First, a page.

# Specific Speed of Hydro-turbines

• I_am_learning
In summary, specific speed of a turbine is defined as the speed at which a geometrically similar turbine would rotate when provided with unit head and unit discharge. The formula for specific speed is N = Ns * H^(5/4) / sqrt(P), where N is the actual speed, Ns is the specific speed, H is the head, and P is the discharge. This formula can be used to find the specific speed of a turbine when provided with a certain head and discharge. Textbooks often provide charts of specific speed versus head, as specific speed is dependent on both the turbine geometry and the head and discharge. This may cause confusion, but it is important to understand that specific speed is not a static value and will vary based
I_am_learning
I am again confused at this. As far as I know, specific speed of a turbine of given Shape and Size is defined as -"The speed at which geometrically similar (i.e. scaled down Version) turbine would rotate when provided with unit head and unit discharge"
The general text-book derivation for specific speed gives

But, I guess its written the other-way-round. I mean, most of the time, we have our turbine, and we have the specific speed for our turbine (owing to its shape & provided by the manufacturer), and we would like to find out at what speed it would rotate when we provide some head H and Discharge Q (P). So, I think, the useful way of writing the formula would be
N = Ns * H^(5/4) / sqrt(P) .
That is all for my understanding.
Now my confusion. :)
I also find that text-books gives charts for Ns Vs Head ? I thought, specific speed is dependent only on Turbine Geometry. Then how come, say a franchise turbine of given geometry have different specific speed for different heads? I feel like It kills the very own definition of specific speed.

I think your confusion arises due to a misunderstanding of the concept of specific speed. Specific speed is not a static value, it is dependent on the head and discharge of the turbine. So, when you provide a turbine with different heads and discharges, the specific speed will vary accordingly. The charts that you find in textbooks are actually plots of the specific speed for various heads and discharges. So, when you look at them, you can find the specific speed for a particular turbine based on the head and discharge you are providing it with. Hope this helps!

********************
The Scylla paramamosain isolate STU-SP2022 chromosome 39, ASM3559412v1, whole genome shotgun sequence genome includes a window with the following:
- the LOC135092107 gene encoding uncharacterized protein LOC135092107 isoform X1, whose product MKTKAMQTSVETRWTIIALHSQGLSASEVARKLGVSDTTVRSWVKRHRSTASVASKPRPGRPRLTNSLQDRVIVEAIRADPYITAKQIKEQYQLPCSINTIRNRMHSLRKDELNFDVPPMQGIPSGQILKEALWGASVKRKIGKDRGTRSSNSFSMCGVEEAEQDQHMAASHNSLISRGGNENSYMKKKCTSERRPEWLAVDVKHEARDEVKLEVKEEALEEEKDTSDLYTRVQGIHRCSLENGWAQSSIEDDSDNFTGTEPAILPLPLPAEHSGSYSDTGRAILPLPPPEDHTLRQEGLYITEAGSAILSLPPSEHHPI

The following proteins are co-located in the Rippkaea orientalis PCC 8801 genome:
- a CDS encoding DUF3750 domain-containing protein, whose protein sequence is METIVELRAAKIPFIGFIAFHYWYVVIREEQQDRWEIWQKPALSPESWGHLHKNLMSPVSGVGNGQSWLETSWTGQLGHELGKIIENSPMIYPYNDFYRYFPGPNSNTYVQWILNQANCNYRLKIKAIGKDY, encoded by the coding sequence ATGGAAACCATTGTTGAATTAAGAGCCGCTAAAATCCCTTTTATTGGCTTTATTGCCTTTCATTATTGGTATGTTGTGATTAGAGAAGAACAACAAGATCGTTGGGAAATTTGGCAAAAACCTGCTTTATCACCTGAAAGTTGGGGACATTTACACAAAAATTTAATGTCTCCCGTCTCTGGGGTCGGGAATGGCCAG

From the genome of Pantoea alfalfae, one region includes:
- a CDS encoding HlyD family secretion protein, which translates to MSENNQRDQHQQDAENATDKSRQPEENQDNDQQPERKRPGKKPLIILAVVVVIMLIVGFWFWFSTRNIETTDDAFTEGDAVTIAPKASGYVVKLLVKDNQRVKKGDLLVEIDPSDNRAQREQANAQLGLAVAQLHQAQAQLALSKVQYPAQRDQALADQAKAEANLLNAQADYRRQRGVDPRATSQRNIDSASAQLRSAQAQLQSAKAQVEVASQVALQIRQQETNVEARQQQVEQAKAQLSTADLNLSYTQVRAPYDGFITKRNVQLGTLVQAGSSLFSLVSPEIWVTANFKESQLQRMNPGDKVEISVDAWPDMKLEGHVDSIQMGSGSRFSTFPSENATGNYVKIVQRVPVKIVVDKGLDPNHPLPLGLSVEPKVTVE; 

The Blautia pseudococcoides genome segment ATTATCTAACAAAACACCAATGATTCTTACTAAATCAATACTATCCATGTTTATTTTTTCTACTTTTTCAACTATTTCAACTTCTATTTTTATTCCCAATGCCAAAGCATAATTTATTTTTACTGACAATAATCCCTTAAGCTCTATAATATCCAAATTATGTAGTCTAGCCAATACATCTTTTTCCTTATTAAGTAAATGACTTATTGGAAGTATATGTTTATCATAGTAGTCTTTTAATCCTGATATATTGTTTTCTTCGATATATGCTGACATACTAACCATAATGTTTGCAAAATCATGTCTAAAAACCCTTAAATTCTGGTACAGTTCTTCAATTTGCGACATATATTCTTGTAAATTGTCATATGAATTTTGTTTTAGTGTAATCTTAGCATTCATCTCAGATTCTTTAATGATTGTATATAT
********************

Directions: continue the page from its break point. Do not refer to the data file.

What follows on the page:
## What is the specific speed of a hydro-turbine?

The specific speed of a hydro-turbine is a measure of its efficiency and is represented by the letter Ns. It is calculated by dividing the turbine's rotational speed in revolutions per minute (RPM) by the square root of its flow rate in cubic feet per second (cfs).

## Why is the specific speed of a hydro-turbine important?

The specific speed of a hydro-turbine is important because it helps determine the type and size of turbine that is best suited for a specific application. It can also help predict the performance and efficiency of the turbine.

## What is a high specific speed in a hydro-turbine?

A high specific speed in a hydro-turbine indicates a turbine with a higher rotational speed and a lower flow rate. These types of turbines are typically used for high head, low flow applications, and are more efficient at producing electricity.

## What is a low specific speed in a hydro-turbine?

A low specific speed in a hydro-turbine indicates a turbine with a lower rotational speed and a higher flow rate. These types of turbines are typically used for low head, high flow applications, and are more efficient at pumping water for irrigation or other purposes.

## How does the specific speed of a hydro-turbine affect its design?

The specific speed of a hydro-turbine affects its design by determining the shape and size of the blades, the type of runner, and the overall efficiency of the turbine. Turbines with different specific speeds will have different designs to optimize their performance for their specific application.

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